Unfortunately, many reject this type of approach. They will launch the same level of vitriol at people who are willing to dialogue with racists as they would the actual racists. Both Hawk Newsome and Daryl Davis have experienced this type of criticism.
Vice recently published a piece detailing the aftermath of Hawk Newsome’s interaction with Trump supporters. While many Americans applauded the effort to create dialogue on both sides, members of Black Lives Matter excoriated Newsome for his actions.
Semah El, a member of Black Souljahz, said of Newsome, “He wants to be on CNN and see his face on the media,” he said. “It’s good to be ambitious if your ambition is to free the people, but how are you moving as a pan-Africanist at a Trump rally shaking hands, picking up white babies?”
Another activist said, “If we’re at war, he just committed treason.” She added, “This is Black Lives Matter. [Trump supporters] declared war on us… and you’re going to go and shake hands, normalize white supremacy?”
Newsome’s group is not an official chapter of the Black Lives Matter organization, which has distanced itself from them. Their rejection of Newsom and his friends is a shame. His supposed allies deserted him because he managed to find common ground with people with whom Black Lives Matter disagrees. However, Newsome was not the only target of BLM’s rage.
In his documentary, Davis is shown sitting with two members of Black Lives Matter who scold him for conversing with racist whites. The conversation quickly got heated. “Just like the young man said to you, you could have done a whole lot more work in the black community from the ‘90s to now to move our people forward rather than coming in here trying to uplift somebody because you got a hood off of their head,” one of the men said. “I don’t give a shit about you, or your KKK hoods!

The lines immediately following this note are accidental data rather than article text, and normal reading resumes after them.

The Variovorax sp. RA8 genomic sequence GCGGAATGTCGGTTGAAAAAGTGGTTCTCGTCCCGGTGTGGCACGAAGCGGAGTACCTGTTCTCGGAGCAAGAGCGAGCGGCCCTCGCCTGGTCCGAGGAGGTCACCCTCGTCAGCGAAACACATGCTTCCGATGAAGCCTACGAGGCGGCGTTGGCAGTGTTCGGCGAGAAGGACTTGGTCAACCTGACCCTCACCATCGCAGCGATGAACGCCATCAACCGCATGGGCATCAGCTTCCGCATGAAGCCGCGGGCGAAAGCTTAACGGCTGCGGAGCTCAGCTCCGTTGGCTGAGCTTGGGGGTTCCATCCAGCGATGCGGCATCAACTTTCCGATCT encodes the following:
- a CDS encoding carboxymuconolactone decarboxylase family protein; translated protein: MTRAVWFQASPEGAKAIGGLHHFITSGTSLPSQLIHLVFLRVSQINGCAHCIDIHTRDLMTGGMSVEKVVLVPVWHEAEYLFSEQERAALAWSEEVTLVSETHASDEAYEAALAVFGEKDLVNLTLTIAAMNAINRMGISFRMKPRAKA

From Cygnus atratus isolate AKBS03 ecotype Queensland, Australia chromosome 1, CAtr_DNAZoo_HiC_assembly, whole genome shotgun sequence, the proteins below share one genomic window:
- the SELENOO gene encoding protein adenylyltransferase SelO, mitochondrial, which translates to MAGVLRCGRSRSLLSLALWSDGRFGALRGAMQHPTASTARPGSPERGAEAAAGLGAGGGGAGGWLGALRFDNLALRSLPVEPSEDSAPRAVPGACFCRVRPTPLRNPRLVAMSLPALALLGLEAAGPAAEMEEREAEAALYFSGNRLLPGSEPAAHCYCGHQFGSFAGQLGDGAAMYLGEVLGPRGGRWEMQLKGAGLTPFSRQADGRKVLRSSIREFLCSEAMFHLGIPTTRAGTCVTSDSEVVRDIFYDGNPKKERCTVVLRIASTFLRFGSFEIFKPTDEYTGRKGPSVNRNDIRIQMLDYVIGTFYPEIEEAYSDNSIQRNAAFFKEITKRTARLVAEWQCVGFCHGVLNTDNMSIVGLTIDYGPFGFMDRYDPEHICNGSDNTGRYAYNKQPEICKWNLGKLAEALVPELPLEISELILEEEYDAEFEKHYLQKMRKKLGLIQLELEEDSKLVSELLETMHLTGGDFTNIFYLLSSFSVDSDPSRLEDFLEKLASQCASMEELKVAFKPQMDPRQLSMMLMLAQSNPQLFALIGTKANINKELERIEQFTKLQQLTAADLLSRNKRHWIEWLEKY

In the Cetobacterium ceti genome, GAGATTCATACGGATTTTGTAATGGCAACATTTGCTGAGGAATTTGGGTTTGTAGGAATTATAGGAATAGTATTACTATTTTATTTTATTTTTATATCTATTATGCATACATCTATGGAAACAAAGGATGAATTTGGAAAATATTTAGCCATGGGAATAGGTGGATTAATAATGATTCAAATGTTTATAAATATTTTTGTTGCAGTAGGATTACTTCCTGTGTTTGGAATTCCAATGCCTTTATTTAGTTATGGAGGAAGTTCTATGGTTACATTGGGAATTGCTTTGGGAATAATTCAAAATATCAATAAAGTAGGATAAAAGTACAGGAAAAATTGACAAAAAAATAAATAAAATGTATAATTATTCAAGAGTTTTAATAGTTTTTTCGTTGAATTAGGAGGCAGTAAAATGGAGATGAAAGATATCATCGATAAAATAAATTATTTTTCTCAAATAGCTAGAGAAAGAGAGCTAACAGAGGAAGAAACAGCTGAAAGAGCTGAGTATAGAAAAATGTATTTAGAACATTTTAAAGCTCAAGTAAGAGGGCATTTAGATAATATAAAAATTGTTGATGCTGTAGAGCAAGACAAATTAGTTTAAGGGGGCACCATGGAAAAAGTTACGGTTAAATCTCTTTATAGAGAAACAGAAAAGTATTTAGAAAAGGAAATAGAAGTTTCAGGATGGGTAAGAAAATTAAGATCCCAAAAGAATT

The reality is that reacting with hate and vitriol is far easier than breaking bread with someone who disagrees with you. It takes more strength and effort to speak civilly with those you consider your enemies. And yet, this method seems to be far more effective than relying on hateful rhetoric.
There Is a Better Way
The two Black Lives Matter members didn’t get the point. If Davis was able to get prominent leaders in the most hateful white supremacist group in the country to change just by having conversations, how much more could the rest of black America accomplish by doing the same with non-racist whites? If Black Lives Matter genuinely cares about police brutality, why not sit down with law enforcement officials to find a solution?
The United States needs a breakthrough — not just in race relations, but also when it comes to political differences in general.
Are there times when we need to be more confrontational? Sure. However, in most cases, dialogue is a far more powerful way to find solutions.
Americans will always disagree on significant issues. We will have sharp debates over the problems we face. However, if we refuse to speak to one another, we will not move forward as a nation. We must be willing to engage in conversation — even when it makes us angry. As Daryl Davis said, “When two enemies are talking, they’re not fighting.”